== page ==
This week on our roundup, we feature a discussion on skills development, an enterprise which produces sanitation products for women, an enterprise which focuses on many areas in rural India and the work of two Indian companies in creating a product to store food grains.
Skills development is a topic of much discussion in India because of the lack of skilled labour. The recent ‘Companies Act’ recommends that businesses spend 2% of their profit in enhancing vocational skills.
This is important because many companies do not feel they will get a return on spending money on this because of high staff turnover. But this act should force them into action. There are institutions such as the Centre for Civil Society (CCS) who work with other institutions such as NSDC and the Michael and Susan Dell foundation.
This has inspired the government to start their own STAR scheme with funding of ₹100 crores. This is a welcome move and hopefully more steps are taken in the near future to help alleviate India’s skills problem.
According to research done by AC Nielsen, 70% of women cannot afford sanitary products. This has serious repercussions as adolescent girls miss up to 50 days of school a year and working women lose their daily wages.
However, Aakar Innovations have developed a product which is low cost but most importantly bypasses the female-unfriendly distribution system. They produce the products using raw materials agri-waste such as banana fibre and bamboo. They hope to profit by selling these materials and the machines.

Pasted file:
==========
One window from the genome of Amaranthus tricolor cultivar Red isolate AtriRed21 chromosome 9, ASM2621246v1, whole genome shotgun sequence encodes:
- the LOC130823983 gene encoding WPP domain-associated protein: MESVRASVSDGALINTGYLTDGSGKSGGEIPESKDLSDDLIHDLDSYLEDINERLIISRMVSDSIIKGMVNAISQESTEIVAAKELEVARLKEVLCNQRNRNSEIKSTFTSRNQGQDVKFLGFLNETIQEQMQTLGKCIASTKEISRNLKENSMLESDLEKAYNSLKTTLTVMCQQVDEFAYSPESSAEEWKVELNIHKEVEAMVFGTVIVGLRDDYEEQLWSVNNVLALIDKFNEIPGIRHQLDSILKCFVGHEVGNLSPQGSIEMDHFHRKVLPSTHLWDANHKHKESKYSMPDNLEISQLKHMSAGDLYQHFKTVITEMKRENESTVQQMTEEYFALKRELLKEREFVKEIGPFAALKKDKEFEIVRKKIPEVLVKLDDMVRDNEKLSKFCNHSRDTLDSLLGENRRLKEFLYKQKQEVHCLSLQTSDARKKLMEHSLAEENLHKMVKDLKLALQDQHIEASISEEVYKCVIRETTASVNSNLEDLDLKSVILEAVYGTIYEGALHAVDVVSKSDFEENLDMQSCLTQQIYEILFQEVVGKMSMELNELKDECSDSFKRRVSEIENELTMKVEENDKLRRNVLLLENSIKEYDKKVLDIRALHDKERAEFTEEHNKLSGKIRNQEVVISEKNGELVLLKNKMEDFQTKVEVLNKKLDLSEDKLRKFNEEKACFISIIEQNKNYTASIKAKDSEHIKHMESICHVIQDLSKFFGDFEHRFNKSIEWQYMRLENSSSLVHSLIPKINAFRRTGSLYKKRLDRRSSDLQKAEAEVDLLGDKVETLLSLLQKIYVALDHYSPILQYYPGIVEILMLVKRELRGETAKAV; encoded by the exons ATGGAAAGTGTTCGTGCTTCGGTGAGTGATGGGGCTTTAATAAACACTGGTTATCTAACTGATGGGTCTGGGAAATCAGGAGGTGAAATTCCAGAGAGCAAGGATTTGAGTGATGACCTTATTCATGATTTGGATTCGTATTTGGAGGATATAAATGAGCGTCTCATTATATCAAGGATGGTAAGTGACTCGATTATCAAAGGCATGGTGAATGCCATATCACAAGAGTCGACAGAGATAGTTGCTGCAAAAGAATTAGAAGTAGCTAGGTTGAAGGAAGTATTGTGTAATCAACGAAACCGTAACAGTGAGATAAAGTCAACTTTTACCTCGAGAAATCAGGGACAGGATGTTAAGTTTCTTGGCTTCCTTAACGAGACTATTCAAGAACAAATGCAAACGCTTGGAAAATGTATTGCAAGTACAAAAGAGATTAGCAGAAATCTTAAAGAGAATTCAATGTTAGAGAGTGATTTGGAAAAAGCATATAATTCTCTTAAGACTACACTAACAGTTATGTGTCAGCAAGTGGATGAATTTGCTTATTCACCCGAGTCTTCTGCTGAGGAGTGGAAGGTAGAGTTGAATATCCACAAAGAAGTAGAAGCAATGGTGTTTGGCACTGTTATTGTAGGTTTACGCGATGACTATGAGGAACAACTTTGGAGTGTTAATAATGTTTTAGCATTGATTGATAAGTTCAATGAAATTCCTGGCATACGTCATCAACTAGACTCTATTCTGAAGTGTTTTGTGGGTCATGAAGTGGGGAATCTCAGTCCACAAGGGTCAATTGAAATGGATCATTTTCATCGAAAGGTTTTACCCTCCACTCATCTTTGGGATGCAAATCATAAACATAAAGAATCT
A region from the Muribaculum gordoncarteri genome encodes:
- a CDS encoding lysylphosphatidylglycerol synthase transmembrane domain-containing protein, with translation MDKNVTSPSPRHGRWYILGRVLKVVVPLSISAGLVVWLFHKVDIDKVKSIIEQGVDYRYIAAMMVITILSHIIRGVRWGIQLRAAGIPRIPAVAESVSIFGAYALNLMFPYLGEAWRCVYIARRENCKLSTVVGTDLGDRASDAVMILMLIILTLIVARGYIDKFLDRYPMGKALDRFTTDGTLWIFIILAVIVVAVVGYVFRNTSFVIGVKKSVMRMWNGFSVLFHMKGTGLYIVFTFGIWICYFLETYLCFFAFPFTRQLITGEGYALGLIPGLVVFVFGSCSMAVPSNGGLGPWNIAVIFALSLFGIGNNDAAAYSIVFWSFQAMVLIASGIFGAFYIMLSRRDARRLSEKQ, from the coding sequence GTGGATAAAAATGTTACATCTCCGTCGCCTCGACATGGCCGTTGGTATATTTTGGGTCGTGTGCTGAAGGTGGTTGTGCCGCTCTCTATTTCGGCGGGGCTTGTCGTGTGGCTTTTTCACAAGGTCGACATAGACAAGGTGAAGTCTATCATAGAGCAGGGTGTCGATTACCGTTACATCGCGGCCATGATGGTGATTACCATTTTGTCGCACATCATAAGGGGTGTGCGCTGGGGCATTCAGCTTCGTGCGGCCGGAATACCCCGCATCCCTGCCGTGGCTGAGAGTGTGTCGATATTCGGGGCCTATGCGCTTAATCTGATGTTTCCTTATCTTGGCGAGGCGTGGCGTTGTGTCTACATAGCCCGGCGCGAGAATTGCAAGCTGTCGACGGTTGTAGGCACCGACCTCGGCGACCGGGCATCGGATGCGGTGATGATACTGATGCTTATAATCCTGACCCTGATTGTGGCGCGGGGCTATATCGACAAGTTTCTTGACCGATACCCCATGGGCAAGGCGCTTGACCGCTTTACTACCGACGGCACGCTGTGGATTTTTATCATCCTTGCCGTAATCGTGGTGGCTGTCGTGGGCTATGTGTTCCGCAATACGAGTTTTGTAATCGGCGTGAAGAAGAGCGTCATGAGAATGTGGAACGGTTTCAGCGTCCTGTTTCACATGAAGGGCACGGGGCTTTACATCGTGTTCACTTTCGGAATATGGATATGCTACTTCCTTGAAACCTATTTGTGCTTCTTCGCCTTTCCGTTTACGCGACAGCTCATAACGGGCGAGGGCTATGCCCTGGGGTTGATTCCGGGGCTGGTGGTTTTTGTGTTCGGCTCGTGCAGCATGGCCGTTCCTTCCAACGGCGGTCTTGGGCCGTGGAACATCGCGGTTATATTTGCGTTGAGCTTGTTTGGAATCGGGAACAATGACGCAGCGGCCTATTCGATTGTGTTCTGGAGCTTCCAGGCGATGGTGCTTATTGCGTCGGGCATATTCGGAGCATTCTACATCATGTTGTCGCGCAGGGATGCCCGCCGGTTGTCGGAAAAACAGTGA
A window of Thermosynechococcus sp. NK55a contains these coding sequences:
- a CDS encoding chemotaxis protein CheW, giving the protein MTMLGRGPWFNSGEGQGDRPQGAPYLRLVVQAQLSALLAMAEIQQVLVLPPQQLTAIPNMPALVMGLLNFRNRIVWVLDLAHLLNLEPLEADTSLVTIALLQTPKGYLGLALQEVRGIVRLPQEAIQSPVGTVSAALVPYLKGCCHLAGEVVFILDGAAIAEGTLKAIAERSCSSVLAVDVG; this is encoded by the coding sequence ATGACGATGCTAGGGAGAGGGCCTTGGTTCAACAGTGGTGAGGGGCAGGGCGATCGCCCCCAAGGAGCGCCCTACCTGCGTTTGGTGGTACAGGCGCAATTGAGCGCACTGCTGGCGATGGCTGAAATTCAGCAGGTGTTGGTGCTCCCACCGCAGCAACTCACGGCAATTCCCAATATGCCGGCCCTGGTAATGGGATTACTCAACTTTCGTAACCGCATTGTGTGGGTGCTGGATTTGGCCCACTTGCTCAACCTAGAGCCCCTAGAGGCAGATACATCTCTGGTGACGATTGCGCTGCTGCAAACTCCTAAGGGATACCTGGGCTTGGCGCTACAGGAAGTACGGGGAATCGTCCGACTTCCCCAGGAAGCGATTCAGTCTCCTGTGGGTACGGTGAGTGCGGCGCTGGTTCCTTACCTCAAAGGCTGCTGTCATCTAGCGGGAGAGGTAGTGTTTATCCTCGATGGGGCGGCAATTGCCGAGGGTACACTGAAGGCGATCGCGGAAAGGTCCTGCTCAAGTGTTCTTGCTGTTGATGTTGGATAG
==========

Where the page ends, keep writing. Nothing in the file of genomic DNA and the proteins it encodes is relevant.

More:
The finished item is sold door-to-door by village saleswomen who also sell other products. They are also sold in women-run grocery stores and beauty parlours.
A graduate of the University of Pennsylvania and an ex-employee at Citibank, Ajay Chaturvedi is the founder of HaRva. This stands for harnessing value and they focus on skill development, BPO, community based farming and microfinance in rural India.
Among the many services in the HaRva portfolio is ‘Harva Suraksha’. This is a savings product backed by Bajaj Allianz which provides micro insurance to people.
HaRva support over 1000 families and the employees make anything from ₹1500 to ₹14,000 based on their contributions towards projects such as farming and student helpdesks. The work done by Chaturvedi has been recognised; the World Economic Forum named him as a Young Global Leader in 2013.
There is a big problem in India regarding the insufficient facilities for the storage of food grains. The huge wastage of food leads to losses of ₹60,000 crores.
Two Indian companies have taken on the challenge of creating storage for these food grains. Panama Agritech and Silobag India use silo bags to store them. These are polythene bags which have three layers. The first two layers make the bag weatherproof and the third keeps out sunlight.
It has proven successful in 32 countries and Madhya Pradesh became the first state in India to try this technique. In addition to MP, private companies in Rajasthan, Punjab and Maharashtra also use them.
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